FIG. 13 is a flowchart 210 showing steps performed to evaluate if a computer operation is idempotent during a runtime phase of processing a transaction, according to an embodiment of the present invention. Flowchart 210 may advantageously be applied to operations which are relatively complicated, possibly comprising many lines of computer code, where the analysis of the operation using the processes described above may take large amounts of computation resources, and/or time. The steps of flowchart 210 are assumed to be incorporated in software 38, and by way of example, the computer operation that is analyzed by the software is assumed to be represented by the equation (2):
x=f(x1, x2, . . . , xn) (2)

where x is a variable and x1, x2, . . . , are arguments of an expression f.

In a first step 212, a value of x of expression f, X1, is determined by software 38.

In a second step 214, the value X1 is substituted for any occurrences of x in the right side of f, i.e., for any arguments of f corresponding to variable x, and the value of x, X2, is determined.

In a check step 216, X1 and X2 are compared. If X1=X2, then the operation under analysis is assumed to be an ID operation. If X1≠X2, the operation under analysis is assumed to be an NID operation.

In an alternative method for evaluating if a computer operation is idempotent during a runtime phase, a transaction comprising the operation is changed to have the operation performed twice. Local results from performing the operation once and then twice are checked, and if the results are the same, the operation being checked is assumed to be an ID operation.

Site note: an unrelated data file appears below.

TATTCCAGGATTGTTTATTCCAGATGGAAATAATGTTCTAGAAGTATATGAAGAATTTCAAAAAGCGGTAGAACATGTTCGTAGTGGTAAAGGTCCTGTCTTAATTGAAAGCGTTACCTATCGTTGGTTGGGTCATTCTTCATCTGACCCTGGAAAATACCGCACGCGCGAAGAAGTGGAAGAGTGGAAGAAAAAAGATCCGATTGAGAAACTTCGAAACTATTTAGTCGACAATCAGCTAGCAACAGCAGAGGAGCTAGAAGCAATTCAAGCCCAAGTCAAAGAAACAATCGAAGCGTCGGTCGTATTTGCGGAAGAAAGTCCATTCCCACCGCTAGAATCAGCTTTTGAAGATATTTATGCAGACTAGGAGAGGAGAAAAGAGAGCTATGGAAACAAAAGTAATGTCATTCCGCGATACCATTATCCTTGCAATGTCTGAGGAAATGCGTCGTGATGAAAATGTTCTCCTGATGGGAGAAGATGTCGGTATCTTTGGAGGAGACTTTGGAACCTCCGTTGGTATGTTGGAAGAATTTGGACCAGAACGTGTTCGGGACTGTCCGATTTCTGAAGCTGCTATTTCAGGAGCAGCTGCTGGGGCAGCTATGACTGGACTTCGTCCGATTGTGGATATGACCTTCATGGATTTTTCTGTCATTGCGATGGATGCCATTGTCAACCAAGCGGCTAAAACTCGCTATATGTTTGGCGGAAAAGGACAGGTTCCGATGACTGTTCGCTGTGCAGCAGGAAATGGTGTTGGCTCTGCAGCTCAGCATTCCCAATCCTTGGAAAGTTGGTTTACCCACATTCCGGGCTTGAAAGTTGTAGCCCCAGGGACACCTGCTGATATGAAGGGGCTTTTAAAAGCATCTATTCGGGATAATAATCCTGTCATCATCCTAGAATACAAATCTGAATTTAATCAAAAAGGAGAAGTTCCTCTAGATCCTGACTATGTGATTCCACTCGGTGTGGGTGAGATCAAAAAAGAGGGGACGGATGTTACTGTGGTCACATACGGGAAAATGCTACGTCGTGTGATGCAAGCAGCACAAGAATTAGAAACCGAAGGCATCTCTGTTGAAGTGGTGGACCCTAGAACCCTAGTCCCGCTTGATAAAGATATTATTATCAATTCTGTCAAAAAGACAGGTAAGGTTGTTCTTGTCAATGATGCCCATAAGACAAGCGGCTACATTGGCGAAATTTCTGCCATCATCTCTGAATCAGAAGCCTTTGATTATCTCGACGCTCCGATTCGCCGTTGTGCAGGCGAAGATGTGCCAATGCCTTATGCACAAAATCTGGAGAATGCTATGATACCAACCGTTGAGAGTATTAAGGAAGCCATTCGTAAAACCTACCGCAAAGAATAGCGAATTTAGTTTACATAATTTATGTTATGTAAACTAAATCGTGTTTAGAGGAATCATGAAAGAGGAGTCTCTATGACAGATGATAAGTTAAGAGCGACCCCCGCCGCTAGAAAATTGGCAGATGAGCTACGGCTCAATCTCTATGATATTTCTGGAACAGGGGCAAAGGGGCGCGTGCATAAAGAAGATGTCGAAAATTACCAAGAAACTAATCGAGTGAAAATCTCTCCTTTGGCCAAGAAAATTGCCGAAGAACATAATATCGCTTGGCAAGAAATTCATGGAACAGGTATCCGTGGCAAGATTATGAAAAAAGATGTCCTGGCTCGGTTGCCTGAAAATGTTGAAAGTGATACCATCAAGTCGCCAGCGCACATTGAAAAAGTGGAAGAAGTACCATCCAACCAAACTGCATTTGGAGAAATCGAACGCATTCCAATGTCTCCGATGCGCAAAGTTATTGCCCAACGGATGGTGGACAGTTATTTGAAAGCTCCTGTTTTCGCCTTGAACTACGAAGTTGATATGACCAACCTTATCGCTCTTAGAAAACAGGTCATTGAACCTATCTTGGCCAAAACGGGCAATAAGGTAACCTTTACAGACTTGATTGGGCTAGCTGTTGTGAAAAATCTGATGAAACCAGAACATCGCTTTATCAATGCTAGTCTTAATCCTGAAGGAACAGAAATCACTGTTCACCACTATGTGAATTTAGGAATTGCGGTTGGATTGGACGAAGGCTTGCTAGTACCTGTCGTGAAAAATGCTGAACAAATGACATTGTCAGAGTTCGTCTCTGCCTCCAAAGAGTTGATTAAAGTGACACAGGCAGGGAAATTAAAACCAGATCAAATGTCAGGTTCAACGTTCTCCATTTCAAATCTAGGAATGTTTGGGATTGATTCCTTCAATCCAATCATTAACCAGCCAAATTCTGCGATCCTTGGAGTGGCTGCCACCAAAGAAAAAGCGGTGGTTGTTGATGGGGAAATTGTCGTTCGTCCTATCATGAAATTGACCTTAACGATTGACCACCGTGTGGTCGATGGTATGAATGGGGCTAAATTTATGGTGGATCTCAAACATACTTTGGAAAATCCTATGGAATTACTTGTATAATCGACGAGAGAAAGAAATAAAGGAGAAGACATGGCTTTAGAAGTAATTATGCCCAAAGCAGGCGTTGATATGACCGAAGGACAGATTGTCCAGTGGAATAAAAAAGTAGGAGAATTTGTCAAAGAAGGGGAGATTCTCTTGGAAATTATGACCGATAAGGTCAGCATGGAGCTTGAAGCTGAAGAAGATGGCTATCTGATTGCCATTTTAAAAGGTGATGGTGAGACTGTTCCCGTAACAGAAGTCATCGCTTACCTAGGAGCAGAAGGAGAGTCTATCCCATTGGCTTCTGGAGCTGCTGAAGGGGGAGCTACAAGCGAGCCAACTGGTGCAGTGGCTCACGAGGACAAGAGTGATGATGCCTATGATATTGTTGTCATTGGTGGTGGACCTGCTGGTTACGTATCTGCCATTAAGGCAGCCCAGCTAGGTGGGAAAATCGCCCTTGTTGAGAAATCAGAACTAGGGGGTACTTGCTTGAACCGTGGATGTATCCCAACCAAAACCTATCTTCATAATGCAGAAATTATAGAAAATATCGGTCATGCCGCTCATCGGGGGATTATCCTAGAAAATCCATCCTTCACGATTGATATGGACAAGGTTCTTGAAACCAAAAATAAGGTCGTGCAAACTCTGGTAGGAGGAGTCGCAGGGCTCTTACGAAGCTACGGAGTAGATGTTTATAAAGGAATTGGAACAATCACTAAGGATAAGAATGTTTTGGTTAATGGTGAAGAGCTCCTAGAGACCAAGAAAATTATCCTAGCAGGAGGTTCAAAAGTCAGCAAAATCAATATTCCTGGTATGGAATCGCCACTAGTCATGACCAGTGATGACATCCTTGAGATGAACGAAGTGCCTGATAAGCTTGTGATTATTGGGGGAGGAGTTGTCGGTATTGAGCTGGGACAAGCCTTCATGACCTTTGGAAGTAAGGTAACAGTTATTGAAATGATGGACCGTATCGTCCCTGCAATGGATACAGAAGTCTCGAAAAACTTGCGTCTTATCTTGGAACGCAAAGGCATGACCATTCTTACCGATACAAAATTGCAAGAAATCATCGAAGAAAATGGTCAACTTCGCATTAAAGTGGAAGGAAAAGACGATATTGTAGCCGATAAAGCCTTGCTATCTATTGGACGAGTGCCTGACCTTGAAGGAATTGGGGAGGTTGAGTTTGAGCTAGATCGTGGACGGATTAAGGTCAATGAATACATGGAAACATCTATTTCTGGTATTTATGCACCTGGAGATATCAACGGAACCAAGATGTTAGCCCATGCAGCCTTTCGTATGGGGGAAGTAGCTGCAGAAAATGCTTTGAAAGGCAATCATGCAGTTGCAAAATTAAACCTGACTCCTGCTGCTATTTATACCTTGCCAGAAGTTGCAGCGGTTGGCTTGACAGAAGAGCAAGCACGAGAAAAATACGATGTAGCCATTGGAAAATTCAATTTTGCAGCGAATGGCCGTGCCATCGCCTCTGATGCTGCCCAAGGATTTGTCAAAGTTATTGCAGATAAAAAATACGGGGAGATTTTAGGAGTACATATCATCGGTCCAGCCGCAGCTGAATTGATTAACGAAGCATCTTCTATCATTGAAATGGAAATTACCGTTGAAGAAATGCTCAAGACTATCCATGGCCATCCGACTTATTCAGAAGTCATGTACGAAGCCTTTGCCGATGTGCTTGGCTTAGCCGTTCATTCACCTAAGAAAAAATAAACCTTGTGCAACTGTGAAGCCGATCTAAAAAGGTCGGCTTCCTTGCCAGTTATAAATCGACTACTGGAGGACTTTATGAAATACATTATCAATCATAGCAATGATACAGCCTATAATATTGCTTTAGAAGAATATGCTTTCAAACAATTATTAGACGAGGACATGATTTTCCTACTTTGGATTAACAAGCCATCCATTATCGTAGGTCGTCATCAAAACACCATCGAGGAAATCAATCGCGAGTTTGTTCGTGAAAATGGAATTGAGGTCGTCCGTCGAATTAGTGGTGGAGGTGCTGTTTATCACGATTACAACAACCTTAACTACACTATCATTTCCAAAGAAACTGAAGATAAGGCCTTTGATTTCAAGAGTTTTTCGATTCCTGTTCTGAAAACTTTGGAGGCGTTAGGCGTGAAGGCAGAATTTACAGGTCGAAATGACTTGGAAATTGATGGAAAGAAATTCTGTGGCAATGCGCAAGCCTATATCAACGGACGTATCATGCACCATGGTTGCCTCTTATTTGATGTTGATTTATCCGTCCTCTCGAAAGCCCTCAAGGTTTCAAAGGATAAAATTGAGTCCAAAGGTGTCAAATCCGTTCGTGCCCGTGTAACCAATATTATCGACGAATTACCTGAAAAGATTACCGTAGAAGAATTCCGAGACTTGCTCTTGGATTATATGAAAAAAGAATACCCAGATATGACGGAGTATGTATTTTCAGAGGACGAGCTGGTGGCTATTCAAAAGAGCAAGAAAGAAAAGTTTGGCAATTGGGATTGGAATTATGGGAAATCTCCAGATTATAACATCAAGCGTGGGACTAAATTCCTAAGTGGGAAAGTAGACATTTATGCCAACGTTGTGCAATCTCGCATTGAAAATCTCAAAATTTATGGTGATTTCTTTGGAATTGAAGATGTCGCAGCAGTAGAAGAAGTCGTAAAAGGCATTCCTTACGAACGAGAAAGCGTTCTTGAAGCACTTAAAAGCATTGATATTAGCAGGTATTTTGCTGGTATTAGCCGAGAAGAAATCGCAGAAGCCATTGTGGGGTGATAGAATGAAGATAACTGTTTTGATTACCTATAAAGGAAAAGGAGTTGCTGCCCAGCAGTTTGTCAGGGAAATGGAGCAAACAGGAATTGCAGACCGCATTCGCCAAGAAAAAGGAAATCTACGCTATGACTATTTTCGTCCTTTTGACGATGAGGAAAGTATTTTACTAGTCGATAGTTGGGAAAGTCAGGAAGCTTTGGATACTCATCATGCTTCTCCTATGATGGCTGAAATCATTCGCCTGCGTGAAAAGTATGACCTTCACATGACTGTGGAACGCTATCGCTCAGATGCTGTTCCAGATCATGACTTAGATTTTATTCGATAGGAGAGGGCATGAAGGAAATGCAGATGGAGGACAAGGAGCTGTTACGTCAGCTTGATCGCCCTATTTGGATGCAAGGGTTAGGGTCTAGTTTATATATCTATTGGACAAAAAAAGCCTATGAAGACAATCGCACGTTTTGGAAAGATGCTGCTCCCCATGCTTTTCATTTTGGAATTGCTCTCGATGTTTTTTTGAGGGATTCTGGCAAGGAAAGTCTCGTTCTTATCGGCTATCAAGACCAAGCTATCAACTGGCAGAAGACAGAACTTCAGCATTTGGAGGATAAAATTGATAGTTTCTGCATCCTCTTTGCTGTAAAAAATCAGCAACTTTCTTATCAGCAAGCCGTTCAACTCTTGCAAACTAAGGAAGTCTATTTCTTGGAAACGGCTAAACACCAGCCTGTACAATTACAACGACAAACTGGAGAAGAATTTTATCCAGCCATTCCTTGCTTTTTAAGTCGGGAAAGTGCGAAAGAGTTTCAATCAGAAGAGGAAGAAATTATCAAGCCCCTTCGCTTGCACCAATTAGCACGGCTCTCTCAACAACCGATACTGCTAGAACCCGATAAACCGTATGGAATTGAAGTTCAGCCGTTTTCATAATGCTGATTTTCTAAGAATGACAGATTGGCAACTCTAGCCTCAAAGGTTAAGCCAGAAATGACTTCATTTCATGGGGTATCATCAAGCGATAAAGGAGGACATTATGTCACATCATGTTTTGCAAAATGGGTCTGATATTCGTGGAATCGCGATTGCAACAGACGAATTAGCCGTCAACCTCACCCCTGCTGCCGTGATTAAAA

During a runtime phase a pair of operations may also be checked for commutativity, by reversing the order of the operations, and checking the local results of the pair and the reversed pair. If the results are the same, then the pair of operations are assumed to be commutative. It will be understood by those skilled in the art that operations checked during a runtime phase should typically not have side effects.

The steps of flowchart 210, the alternative idempotent evaluation method described above, and/or the check for commutativity described above, may be applied as well as, or as an alternative to, analysis of. a graph of the sequence as described above in categorize operation step 56 (FIG. 1). Such runtime phase methods may typically be performed iteratively in combination with categorize operation 56 and/or optimization step 58. During the iterations, the category column of tables such as Table III will be updated as necessary.

It will be appreciated that the embodiments described above are cited by way of example, and that the present invention is not limited to what has been particularly shown and described hereinabove. Rather, the scope of the present invention includes both combinations and subcombinations of the various features described hereinabove, as well as variations and modifications thereof which would occur to persons skilled in the art upon reading the foregoing description and which are not disclosed in the prior art.